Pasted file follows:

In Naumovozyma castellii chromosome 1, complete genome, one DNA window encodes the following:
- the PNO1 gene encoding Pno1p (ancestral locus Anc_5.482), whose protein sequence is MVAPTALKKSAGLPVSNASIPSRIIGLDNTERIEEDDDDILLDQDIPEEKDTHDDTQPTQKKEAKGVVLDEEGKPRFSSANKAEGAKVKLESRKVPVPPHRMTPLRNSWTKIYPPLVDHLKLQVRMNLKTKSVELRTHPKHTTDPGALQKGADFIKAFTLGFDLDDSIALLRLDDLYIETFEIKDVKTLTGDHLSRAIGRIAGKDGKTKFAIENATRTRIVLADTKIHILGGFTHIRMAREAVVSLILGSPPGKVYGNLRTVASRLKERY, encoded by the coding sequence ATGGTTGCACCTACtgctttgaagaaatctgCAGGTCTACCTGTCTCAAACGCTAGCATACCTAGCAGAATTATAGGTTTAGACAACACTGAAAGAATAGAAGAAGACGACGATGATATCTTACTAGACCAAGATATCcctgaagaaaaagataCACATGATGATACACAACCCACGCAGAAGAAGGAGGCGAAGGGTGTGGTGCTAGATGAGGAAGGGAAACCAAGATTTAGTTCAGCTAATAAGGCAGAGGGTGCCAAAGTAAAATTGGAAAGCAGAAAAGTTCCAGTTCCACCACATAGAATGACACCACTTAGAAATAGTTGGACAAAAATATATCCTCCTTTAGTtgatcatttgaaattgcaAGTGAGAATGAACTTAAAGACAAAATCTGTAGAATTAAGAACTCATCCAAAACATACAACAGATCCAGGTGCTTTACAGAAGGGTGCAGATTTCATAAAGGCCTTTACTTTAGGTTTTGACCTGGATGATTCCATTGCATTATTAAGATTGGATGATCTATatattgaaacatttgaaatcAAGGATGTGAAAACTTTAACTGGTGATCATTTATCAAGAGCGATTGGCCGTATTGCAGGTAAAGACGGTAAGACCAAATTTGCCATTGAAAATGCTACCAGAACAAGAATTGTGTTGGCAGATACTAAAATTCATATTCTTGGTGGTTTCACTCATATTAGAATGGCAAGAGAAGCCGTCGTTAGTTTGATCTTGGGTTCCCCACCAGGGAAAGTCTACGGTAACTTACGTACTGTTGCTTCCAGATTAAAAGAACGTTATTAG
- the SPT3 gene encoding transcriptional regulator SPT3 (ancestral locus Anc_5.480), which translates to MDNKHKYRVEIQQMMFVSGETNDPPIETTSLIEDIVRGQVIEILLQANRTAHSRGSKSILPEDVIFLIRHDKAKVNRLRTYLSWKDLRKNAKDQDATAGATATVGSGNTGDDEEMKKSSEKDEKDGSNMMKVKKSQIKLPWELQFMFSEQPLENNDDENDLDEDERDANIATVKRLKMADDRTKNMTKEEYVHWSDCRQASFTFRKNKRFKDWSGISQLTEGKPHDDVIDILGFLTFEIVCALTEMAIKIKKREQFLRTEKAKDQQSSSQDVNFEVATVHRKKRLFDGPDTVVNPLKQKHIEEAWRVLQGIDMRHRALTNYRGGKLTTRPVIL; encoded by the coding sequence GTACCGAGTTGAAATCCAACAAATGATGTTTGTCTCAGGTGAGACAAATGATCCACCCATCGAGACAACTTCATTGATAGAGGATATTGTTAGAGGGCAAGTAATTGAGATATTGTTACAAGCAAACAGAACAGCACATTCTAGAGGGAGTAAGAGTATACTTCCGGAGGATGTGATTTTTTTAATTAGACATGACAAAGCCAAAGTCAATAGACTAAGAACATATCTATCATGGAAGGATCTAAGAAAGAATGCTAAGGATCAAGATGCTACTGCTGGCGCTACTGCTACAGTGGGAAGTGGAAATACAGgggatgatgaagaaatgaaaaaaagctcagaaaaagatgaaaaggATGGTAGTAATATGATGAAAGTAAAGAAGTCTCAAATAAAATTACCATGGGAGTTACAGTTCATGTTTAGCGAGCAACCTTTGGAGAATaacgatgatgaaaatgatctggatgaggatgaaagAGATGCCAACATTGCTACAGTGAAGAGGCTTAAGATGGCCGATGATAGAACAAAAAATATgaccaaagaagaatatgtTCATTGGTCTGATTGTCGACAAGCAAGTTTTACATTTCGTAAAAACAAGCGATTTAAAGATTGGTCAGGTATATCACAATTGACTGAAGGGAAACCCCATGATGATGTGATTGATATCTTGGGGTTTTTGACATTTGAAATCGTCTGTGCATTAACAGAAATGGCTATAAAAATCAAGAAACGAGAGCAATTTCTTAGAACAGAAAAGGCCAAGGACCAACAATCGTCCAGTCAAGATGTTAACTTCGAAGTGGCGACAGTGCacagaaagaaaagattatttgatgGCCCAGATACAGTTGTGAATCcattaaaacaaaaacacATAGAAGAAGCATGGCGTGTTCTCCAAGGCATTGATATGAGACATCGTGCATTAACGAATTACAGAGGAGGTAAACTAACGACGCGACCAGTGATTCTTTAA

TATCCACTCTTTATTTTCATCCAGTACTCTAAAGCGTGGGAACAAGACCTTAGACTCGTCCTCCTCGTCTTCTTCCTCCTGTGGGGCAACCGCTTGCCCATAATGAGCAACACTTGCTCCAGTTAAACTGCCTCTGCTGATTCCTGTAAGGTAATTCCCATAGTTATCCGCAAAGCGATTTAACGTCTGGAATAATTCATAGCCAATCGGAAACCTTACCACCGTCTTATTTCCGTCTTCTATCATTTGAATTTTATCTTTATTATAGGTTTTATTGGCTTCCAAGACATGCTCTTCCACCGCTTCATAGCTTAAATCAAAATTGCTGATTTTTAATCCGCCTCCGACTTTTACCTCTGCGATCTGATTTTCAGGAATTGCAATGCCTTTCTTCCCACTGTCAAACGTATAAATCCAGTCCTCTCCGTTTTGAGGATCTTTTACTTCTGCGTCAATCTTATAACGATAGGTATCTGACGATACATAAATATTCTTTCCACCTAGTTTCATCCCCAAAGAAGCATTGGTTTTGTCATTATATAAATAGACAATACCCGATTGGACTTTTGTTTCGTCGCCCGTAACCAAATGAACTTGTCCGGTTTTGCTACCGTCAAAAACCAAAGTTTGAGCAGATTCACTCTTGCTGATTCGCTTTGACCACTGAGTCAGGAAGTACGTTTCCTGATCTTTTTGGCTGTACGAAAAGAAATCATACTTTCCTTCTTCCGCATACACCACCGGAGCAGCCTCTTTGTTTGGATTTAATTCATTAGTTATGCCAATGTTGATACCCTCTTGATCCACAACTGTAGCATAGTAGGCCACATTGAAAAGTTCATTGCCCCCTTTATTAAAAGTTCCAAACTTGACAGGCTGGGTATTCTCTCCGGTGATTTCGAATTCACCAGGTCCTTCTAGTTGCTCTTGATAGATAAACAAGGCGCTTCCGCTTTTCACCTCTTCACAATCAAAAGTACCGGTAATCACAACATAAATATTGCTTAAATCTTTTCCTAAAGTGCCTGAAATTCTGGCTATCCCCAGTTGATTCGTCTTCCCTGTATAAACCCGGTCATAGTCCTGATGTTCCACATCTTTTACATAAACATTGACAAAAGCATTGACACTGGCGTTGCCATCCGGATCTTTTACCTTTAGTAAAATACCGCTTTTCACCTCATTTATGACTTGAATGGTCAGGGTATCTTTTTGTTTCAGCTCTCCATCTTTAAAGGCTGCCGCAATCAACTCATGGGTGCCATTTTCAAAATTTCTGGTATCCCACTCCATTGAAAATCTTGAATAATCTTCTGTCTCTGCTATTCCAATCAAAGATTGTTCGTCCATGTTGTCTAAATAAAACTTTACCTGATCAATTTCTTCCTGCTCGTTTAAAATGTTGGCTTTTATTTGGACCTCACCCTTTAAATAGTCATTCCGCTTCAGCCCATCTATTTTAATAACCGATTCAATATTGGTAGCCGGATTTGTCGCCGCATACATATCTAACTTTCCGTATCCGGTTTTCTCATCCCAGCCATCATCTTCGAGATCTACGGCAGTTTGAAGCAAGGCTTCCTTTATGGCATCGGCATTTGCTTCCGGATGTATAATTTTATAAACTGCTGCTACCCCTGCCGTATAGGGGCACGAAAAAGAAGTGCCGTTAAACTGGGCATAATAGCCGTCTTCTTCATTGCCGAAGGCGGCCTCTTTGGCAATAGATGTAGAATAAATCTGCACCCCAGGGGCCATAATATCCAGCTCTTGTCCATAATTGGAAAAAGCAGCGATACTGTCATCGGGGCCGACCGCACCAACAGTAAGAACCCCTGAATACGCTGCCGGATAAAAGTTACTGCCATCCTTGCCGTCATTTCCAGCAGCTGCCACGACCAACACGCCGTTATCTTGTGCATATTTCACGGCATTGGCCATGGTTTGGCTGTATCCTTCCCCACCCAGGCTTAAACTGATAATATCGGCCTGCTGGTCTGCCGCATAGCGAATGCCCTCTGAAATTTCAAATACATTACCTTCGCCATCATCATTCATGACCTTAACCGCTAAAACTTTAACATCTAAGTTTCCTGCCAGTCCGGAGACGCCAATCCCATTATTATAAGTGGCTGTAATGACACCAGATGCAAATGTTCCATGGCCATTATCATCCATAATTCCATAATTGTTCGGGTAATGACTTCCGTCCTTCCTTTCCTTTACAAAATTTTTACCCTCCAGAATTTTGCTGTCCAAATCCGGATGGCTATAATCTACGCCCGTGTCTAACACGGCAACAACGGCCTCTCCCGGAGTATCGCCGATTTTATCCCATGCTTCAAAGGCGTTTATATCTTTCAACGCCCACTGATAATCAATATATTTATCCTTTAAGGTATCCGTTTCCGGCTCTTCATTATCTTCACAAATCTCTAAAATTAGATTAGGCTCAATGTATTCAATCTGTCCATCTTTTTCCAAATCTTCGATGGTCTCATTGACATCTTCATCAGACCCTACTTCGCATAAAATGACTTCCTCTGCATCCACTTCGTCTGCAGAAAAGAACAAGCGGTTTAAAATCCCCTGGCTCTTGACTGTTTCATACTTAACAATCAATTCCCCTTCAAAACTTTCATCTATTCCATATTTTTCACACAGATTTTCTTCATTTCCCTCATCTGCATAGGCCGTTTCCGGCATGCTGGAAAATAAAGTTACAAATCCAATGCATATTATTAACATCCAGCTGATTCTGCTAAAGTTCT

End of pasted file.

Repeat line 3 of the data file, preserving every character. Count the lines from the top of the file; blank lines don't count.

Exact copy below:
- the SPT3 gene encoding transcriptional regulator SPT3 (ancestral locus Anc_5.480), which translates to MDNKHKYRVEIQQMMFVSGETNDPPIETTSLIEDIVRGQVIEILLQANRTAHSRGSKSILPEDVIFLIRHDKAKVNRLRTYLSWKDLRKNAKDQDATAGATATVGSGNTGDDEEMKKSSEKDEKDGSNMMKVKKSQIKLPWELQFMFSEQPLENNDDENDLDEDERDANIATVKRLKMADDRTKNMTKEEYVHWSDCRQASFTFRKNKRFKDWSGISQLTEGKPHDDVIDILGFLTFEIVCALTEMAIKIKKREQFLRTEKAKDQQSSSQDVNFEVATVHRKKRLFDGPDTVVNPLKQKHIEEAWRVLQGIDMRHRALTNYRGGKLTTRPVIL; encoded by the coding sequence GTACCGAGTTGAAATCCAACAAATGATGTTTGTCTCAGGTGAGACAAATGATCCACCCATCGAGACAACTTCATTGATAGAGGATATTGTTAGAGGGCAAGTAATTGAGATATTGTTACAAGCAAACAGAACAGCACATTCTAGAGGGAGTAAGAGTATACTTCCGGAGGATGTGATTTTTTTAATTAGACATGACAAAGCCAAAGTCAATAGACTAAGAACATATCTATCATGGAAGGATCTAAGAAAGAATGCTAAGGATCAAGATGCTACTGCTGGCGCTACTGCTACAGTGGGAAGTGGAAATACAGgggatgatgaagaaatgaaaaaaagctcagaaaaagatgaaaaggATGGTAGTAATATGATGAAAGTAAAGAAGTCTCAAATAAAATTACCATGGGAGTTACAGTTCATGTTTAGCGAGCAACCTTTGGAGAATaacgatgatgaaaatgatctggatgaggatgaaagAGATGCCAACATTGCTACAGTGAAGAGGCTTAAGATGGCCGATGATAGAACAAAAAATATgaccaaagaagaatatgtTCATTGGTCTGATTGTCGACAAGCAAGTTTTACATTTCGTAAAAACAAGCGATTTAAAGATTGGTCAGGTATATCACAATTGACTGAAGGGAAACCCCATGATGATGTGATTGATATCTTGGGGTTTTTGACATTTGAAATCGTCTGTGCATTAACAGAAATGGCTATAAAAATCAAGAAACGAGAGCAATTTCTTAGAACAGAAAAGGCCAAGGACCAACAATCGTCCAGTCAAGATGTTAACTTCGAAGTGGCGACAGTGCacagaaagaaaagattatttgatgGCCCAGATACAGTTGTGAATCcattaaaacaaaaacacATAGAAGAAGCATGGCGTGTTCTCCAAGGCATTGATATGAGACATCGTGCATTAACGAATTACAGAGGAGGTAAACTAACGACGCGACCAGTGATTCTTTAA